Caliph al-Ma'mun in the Great Pyramid - part 3

Written by Ralph Ellis on .

Here then, we have clear evidence that a movable entrance stone was fitted to the Great pyramid, and that the descending passage had been visited, perhaps many times, throughout recorded history. To gain entry to the pyramid, however, was still not easy. Unless there was a flight of steps cut into the now-missing casing blocks, a series of ladders would have to be erected against the side of the pyramid to reach the door.

Presumably the entry stone must have had a handle of some sort on which to pull, and it would then need a prop of some nature to keep it open, while the new initiate scrambled into the thin hole and down the descending passage. A knotted rope would also have to be fed slowly down the length of the passage, to allow for an easy exit from the dark and foreboding depths of the sacred pyramid.

Undoubtedly, all of this frenetic activity would have scratched and pitted the entrance to the pyramid over the millennia in a very obvious fashion. Yet, it is generally accepted that the casing blocks must have been intact during the rule of Ma'mun, as the casing blocks appear to have been used by Sultan Hasan for the construction of his mosque in 1356.

The Great Pyramid - too many questions

The question is, therefore, why could Ma'mun not see these tell-tale marks and the original entrance to the pyramid that lay only a few meters above him?

  • Why could he not see the handle on the door, or the scuff-marks on the smooth exterior?
  • And knowledge of the location of the true entrance must still have been known in this era, so why could none of the locals be ‘persuaded’ to point it out?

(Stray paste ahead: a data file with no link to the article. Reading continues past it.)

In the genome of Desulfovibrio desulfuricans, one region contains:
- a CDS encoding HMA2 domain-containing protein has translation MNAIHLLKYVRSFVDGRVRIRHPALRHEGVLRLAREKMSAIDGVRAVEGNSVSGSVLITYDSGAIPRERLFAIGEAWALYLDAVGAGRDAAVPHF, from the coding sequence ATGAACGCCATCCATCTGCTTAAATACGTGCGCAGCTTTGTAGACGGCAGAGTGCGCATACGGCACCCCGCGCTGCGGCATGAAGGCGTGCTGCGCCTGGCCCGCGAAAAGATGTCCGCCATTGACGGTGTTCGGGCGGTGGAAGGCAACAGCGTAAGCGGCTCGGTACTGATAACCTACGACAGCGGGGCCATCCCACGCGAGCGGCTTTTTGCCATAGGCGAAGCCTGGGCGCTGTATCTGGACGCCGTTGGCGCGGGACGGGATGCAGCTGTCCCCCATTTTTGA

And this apparent invisibility of the original entrance could not have been because it was covered by sand, for instance, because Ma'mun’s tunnel lies below the level of the real entrance. So what was the problem?

  • Why so was much effort expended in digging a new tunnel, when the original entrance lay just above it? 

Some very important questions have been posed here:

  • Why could Ma'mun not see the real entrance to the Great Pyramid, when it was so well known and so close to his own entrance?
  • And if Ma'mun did not know where the real entrance was, then why was his alternative tunnel so accurate?
  • But if the original entrance was known about, then how did Ma'mun discover the ascending passage, which had been carefully concealed when the pyramid was first built?

Source: Ancient Origins

Message from the Nile

  • History of Czech institution of egyptology

    The Czech egyptology founder is Frantisek Lexa, the author of up to now evaluated work about ancient Egypt magic and Demotic grammar. Seminar for egyptology started thanks to him in Faculty of Philosophy and Arts of Charles University in Prague in 1925. Two years later Lexa became the first regular professor of egyptology in then Czechoslovakia.

  • Abusir - outstation of Czech egyptology expedition

    Abusir is an archaeological locality in Egypt named after nearby recent village Abusir. It is situated on western Nile bank on the edge of Libyan tableland approximately 20 kilometers to the south-west of Cairo. The name of this locality is derived from ancient Egypt god Osiris, from Per Usir (Busiris), "(cult) place of Osiris" (Busiris in Greek).

  • Researches in Western desert

    Czech egyptology is successful in researching not only on pyramidal fields in Abusir recently, but also in supporting and organizing smaller expeditions into egyptian Western desert. Czech expedition has been working even in slowly evanescent oasis El-Hajez since 2003, which is situated about 400 km to the south-west from Cairo.

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